FOR A SMALL SLAUGHTERHOUSE, A DASH OF LOCAL GLORY
About a dozen speckled Plymouth Rock hens sat at the front of the poultry section. They and their neighbors hundreds of Rhode Island hens, Muscovy drakes and other fowl warbled quietly in their pens. Lambs and goats munched alfalfa grass in a roomier wing next door.
These were their last moments. All these creatures had arrived from farms and had taken up temporary residence at the Madani Halal slaughterhouse on 94th Avenue near 100th Street in Ozone Park, Queens. An occasional feather drifted to the concrete floor, and a stillness pervaded the air.
“According to my Koran, animals have no voice,” said Riaz Uddin, a Bangladeshi Muslim immigrant who started the slaughterhouse a decade ago. “But you treat them like you treat yourself.”
Four years ago, Mr. Uddin passed the business on to his son, Imran Uddin, a 29-year-old practicing Muslim who at first glance seems an unlikely halal slaughterman. Stocky with a fashionable shadow of a beard, the son wears a Bluetooth device clipped to his ear and a handset attached to the waist of his khaki cargo pants. He studied communications at Clark University in Worcester, Mass., and worked at a Manhattan advertising firm, but he has been quick to embrace his father’s ethos.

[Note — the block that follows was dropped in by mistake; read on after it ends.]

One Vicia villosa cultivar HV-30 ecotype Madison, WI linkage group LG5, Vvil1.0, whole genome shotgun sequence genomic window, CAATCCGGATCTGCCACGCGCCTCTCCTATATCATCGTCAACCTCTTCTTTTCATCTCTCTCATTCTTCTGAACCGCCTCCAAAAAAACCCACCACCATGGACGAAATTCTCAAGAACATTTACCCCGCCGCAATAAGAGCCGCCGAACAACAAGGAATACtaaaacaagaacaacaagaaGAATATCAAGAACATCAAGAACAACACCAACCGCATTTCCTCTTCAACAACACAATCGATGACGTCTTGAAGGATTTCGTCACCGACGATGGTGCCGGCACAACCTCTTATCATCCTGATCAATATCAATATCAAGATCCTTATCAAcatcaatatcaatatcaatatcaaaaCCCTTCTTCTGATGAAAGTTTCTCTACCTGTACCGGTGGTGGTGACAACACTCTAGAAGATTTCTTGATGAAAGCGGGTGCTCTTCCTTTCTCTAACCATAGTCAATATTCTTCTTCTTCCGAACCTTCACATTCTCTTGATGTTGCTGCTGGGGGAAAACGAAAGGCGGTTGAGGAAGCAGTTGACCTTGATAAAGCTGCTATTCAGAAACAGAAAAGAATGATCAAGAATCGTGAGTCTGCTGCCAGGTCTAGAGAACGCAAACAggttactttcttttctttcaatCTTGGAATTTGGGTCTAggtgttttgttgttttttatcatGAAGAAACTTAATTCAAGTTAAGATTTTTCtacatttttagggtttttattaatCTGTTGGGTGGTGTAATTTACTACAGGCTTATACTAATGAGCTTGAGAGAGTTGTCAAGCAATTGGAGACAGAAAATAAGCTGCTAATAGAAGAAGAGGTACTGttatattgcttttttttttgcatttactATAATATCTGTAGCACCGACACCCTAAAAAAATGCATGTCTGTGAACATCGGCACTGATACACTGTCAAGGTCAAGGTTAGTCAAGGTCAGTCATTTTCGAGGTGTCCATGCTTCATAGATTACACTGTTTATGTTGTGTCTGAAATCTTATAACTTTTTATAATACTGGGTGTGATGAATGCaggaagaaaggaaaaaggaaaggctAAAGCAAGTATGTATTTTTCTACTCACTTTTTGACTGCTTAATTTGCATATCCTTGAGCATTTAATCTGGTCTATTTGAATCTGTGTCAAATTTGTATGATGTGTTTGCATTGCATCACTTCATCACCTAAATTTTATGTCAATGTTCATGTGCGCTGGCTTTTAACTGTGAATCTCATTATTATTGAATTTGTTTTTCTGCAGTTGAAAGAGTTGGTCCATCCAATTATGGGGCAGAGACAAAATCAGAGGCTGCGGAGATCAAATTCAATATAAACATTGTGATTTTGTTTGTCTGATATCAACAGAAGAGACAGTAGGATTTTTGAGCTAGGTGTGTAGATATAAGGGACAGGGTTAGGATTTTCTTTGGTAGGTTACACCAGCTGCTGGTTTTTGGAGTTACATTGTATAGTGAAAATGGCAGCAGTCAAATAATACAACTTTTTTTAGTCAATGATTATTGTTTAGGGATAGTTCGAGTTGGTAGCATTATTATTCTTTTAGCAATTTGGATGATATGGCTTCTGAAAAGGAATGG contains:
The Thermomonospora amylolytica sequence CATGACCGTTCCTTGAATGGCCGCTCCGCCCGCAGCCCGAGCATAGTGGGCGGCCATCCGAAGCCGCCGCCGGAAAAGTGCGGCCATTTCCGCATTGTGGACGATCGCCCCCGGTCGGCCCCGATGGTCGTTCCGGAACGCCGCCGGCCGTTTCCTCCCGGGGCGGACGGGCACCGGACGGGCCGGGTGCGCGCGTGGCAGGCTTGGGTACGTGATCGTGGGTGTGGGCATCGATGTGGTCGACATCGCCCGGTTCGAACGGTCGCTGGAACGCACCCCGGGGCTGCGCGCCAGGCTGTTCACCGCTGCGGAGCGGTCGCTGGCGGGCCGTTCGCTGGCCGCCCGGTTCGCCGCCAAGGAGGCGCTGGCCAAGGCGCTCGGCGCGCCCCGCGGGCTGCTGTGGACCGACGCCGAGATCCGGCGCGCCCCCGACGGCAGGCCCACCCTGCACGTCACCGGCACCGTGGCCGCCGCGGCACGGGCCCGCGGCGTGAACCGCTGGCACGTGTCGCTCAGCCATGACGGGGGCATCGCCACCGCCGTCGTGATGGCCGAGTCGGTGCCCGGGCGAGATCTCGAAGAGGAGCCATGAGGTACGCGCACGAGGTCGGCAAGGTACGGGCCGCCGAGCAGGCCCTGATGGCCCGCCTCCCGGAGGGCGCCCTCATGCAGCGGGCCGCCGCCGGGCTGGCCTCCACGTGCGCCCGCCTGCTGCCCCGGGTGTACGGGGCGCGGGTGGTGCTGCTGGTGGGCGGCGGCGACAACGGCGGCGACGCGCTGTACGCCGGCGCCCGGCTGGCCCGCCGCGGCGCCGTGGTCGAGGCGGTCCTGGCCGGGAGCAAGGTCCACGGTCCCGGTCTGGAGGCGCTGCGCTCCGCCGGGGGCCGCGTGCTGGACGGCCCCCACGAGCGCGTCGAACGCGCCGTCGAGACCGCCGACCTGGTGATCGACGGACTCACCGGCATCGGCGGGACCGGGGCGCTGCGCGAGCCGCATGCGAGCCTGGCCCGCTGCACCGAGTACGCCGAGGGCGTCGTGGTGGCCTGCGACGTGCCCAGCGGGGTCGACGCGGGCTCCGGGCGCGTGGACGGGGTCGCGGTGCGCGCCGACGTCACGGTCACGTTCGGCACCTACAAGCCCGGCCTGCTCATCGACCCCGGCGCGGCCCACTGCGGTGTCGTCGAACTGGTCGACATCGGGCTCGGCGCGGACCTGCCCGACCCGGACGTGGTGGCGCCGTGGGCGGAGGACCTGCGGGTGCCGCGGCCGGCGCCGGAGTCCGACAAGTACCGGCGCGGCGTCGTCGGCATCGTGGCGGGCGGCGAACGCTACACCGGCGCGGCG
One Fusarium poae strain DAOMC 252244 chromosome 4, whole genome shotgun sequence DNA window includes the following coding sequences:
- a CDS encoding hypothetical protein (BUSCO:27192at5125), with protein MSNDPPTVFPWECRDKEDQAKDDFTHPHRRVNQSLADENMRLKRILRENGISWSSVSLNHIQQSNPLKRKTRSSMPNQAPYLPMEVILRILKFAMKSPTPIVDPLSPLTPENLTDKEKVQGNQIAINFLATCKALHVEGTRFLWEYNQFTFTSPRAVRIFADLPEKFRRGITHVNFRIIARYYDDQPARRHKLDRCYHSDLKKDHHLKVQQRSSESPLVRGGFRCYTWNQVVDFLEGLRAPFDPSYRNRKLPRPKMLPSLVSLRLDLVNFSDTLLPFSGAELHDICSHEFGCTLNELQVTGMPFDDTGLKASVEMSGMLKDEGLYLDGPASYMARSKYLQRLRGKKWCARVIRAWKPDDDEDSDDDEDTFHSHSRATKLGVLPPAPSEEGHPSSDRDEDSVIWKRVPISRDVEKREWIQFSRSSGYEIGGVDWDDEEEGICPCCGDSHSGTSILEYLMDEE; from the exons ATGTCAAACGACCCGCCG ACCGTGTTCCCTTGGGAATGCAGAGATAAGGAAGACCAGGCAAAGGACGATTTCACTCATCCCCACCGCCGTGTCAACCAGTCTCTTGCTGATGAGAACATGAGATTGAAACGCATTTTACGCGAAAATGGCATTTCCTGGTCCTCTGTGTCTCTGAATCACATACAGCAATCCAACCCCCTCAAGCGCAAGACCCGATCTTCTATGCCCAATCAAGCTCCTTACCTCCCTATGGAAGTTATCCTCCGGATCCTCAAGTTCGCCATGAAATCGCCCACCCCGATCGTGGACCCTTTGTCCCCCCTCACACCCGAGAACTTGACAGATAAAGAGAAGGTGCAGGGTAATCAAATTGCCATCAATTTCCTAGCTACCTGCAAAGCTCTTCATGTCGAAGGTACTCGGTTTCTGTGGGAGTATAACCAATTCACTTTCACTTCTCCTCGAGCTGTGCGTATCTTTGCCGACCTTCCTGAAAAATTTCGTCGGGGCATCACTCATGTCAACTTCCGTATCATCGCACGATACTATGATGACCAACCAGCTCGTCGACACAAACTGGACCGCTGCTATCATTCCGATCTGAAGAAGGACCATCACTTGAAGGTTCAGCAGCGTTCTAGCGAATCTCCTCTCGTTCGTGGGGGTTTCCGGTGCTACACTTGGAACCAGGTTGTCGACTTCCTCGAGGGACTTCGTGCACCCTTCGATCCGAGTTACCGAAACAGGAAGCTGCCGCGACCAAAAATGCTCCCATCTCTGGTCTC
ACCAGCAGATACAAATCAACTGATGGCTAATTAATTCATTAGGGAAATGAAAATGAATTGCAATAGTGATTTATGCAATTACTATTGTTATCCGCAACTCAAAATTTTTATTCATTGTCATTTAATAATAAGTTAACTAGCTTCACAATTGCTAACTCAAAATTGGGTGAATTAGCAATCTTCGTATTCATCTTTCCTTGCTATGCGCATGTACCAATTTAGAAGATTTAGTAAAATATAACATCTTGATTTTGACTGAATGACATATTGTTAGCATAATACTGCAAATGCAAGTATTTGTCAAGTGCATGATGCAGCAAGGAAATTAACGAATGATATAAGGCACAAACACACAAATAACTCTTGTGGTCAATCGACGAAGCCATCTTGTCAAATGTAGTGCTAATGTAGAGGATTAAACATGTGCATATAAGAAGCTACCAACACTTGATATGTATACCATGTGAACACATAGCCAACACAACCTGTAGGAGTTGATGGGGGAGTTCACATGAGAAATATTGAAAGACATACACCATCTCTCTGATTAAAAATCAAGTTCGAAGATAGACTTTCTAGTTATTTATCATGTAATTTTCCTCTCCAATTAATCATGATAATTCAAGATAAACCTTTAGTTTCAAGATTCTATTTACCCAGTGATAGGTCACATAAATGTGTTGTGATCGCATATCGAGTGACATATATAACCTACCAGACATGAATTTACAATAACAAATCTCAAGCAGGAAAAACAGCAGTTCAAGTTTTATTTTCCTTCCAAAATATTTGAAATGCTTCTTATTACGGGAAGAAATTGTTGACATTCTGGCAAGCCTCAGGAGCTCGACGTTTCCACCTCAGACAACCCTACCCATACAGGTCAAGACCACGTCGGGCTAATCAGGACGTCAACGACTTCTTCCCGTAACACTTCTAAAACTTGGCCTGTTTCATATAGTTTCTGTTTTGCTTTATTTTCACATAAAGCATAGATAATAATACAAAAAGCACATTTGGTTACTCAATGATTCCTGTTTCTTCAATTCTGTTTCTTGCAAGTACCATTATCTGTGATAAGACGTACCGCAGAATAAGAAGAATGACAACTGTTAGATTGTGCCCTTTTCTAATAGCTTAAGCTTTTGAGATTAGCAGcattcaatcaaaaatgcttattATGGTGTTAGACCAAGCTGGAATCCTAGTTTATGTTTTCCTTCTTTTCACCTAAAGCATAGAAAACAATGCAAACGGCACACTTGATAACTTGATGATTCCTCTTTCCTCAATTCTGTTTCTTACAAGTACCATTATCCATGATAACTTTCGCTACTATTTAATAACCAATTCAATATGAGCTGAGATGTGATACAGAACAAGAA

“Halal starts at the moment a chicken hatches from its egg,” Imran Uddin said before rattling off a list of how the animals should be treated. Just before the lambs and goats die, he added, some of them are given water. “It helps calm them down,” he said.
Madani is one of roughly 80 state-regulated small-scale slaughterhouses and live markets in the city, but thanks to a recent star turn on film it is poised to become one of the best known. A documentary film about the slaughterhouse, titled “A Son’s Sacrifice” and focusing on Imran’s return to an insular Muslim world, will have its final showing this afternoon in the Tribeca Film Festival. The film, which won the festival’s best documentary short film award on Thursday, will be seen on the PBS program “Independent Lens” on Channel 13 later this year or early next year. But Madani’s name is already familiar to his customers, many of them immigrants who want to buy live animals and see them slaughtered in keeping with Muslim traditions followed in their homelands.